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Coccydynia refers to pain in and among the area of the coccyx. It is characterized by coccygeal pain which is typically provocated by pressure. It may remain unclear in origin owing to the unpredictability of the source of pain 1.

No accurate data about the frequency of coccydynia is reported, but one study found that coccydynia accounted for 2.7% of all backache cases presenting to the hospital 8. It is approximately five times more common in females than males. 

As the name suggests, pain is considered to be the primary symptom of coccydynia. However, pain is extremely varied and may be related to sitting, bowel movements, radiculopathic or generalized coccygeal pain. The coccyx may be tender on examination. 

 Coccydynia can be classified into:

  • idiopathic (most common)
  • secondary coccygeal pain
    • abnormal mobility of the tailbone:
      • hypermobility  
      • rigid coccyx with abnormal features at its tip
      • anterior and posterior subluxation of the coccyx 7   
      • unstable or dislocating coccyx
    • morphological abnormality of the coccyx:
      • coccyx scoliotic deformity
      • increased intercoccygeal angle
    • trauma
      • post falls
      • childbirth
      • partial dislocation of the sacrococcygeal synchondrosis
    • tumor, e.g. chordomaschondrosarcoma
    • inflammation/infection of the coccyx (rarely)

Coccydynia is essentially a clinical diagnosis, but imaging modalities are helpful in assessment and possible identification of the etiology.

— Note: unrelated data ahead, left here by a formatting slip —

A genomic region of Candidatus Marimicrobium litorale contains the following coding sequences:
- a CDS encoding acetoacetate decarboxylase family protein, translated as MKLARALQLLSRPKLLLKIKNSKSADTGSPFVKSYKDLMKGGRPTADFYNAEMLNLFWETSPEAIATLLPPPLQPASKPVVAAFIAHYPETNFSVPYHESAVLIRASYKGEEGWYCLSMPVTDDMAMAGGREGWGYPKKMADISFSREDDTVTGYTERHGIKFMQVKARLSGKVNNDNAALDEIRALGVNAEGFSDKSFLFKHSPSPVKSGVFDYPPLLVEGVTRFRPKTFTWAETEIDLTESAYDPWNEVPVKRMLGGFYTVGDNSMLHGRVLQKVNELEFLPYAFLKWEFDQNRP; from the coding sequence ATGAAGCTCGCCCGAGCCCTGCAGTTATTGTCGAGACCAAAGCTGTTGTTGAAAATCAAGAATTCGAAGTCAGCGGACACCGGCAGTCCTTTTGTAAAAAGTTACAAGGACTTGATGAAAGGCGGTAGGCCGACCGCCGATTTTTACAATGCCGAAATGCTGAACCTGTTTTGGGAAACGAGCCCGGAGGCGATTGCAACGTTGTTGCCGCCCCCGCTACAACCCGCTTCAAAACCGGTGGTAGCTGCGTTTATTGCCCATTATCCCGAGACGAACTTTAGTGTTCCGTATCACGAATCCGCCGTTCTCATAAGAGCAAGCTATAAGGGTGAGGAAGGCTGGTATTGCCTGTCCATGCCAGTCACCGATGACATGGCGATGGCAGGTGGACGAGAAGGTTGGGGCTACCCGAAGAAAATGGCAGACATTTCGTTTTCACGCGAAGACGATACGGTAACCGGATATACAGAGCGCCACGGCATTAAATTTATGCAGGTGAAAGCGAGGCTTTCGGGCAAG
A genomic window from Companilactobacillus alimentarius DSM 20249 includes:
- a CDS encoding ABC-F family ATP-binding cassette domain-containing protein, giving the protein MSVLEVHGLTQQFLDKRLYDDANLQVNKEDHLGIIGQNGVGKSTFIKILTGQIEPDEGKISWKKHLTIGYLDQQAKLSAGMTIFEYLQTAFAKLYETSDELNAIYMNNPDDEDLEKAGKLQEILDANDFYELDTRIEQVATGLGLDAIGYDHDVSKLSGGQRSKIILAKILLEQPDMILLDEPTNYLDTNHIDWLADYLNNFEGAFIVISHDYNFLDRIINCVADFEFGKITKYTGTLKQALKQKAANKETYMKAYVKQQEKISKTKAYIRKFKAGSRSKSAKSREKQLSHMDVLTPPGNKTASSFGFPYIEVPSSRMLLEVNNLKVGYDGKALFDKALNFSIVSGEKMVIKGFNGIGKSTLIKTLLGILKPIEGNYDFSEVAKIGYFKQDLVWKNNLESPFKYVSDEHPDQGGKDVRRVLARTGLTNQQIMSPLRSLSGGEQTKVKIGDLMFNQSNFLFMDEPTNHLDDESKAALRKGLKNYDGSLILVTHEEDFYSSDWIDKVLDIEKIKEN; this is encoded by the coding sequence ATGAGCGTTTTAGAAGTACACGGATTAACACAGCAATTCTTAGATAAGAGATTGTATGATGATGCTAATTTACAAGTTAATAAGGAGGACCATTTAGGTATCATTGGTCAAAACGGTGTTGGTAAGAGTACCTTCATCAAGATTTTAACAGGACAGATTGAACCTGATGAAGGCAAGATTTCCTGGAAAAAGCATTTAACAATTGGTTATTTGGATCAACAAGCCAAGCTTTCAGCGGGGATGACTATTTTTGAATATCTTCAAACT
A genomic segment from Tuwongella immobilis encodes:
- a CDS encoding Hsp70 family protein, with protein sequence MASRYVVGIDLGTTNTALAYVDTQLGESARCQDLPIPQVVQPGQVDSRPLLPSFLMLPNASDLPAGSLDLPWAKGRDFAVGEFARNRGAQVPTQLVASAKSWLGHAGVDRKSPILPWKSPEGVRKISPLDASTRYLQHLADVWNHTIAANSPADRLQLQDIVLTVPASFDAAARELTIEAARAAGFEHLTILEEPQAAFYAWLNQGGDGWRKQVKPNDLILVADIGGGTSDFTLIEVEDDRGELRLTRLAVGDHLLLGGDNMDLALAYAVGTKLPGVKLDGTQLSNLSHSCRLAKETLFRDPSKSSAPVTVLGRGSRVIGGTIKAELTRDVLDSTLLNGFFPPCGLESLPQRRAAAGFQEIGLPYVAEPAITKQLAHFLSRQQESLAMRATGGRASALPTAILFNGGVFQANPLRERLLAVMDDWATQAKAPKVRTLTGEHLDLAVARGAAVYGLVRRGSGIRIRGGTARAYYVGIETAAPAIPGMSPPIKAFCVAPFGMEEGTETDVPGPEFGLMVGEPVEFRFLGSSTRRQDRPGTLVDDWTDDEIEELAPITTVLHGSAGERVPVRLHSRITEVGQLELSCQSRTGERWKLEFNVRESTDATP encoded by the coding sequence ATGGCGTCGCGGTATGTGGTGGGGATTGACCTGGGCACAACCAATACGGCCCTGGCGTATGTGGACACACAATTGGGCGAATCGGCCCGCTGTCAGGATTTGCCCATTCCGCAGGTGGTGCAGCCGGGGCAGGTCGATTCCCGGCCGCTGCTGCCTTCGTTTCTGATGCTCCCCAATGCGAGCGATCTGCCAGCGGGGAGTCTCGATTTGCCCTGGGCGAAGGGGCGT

Considered the first line of imaging of painful coccyx ref required. Two types of radiographs:

  • standard radiograph
    • coccyx scoliotic deformity (AP and lateral)
      • number and morphology of coccygeal segments
      • intercoccygeal angle ( between the first and last segment of the coccyx)
      • in idiopathic coccydynia was greater than that of traumatic
      • useful radiological assessment to evaluate the anterior angulation of the coccyx and its deformity
      • normal pivot of the coccyx lies between 5 and 25°
        • <5° this means immobility or better say rigid mobility.
        • >25° this means hypermobility 7
  • dynamic stress films or weight bearing radiograph
    • sitting and standing positions.
    • superior than standard radiograph because it can detect measurement of the sagittal rotation of the pelvis and the coccygeal angle of incidence

Described features include ref required:

  • rigid coccyx with a spicule or spur at its tip
  • bursa along the dorsal surface of the coccyx
  • presence of fluid collection within the sacrococcygeal synchondrosis
  • large draining vein on the ventral coccyx
  • any inflammation or soft tissue abnormalities around the coccyx

Conservative treatment includes rest, coccygeal cushion, physiotherapy and massage. In traumatic coccydynia the joint may heal spontaneously over weeks or months

Interventions include:

  • injections of local anesthetic and steroid
  • radiofrequency ablation of coccygeal discs and Walther ganglion
  • removal of the coccyx by surgery either partial or total (coccygectomy) in refractory cases
    • limited coccygectomy may to resect a mobile segment 5

The word coccyx originates from the Greek word "cuckoo" (kokkyx), on the basis of resemblance to the structure a cuckoo's beak. The term was used in practice for the first time by Simpson in 1859, although was described as early as 1600s. It is also called the "tailbone" because it is located anatomically at the end of the vertebral column below the sacrum.

Causes of pain in the coccygeal region include:

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Article information

rID: 31409
Synonyms or Alternate Spellings:
  • Coccygodynia
  • Tail bone pain
  • Sacrococcygeal joint pain
  • Coccygeal pain
  • Coccyx pain
  • Coccalgia
  • Os coccygis pain

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Cases and figures

  • Case 1: with anterior angulation of coccyx
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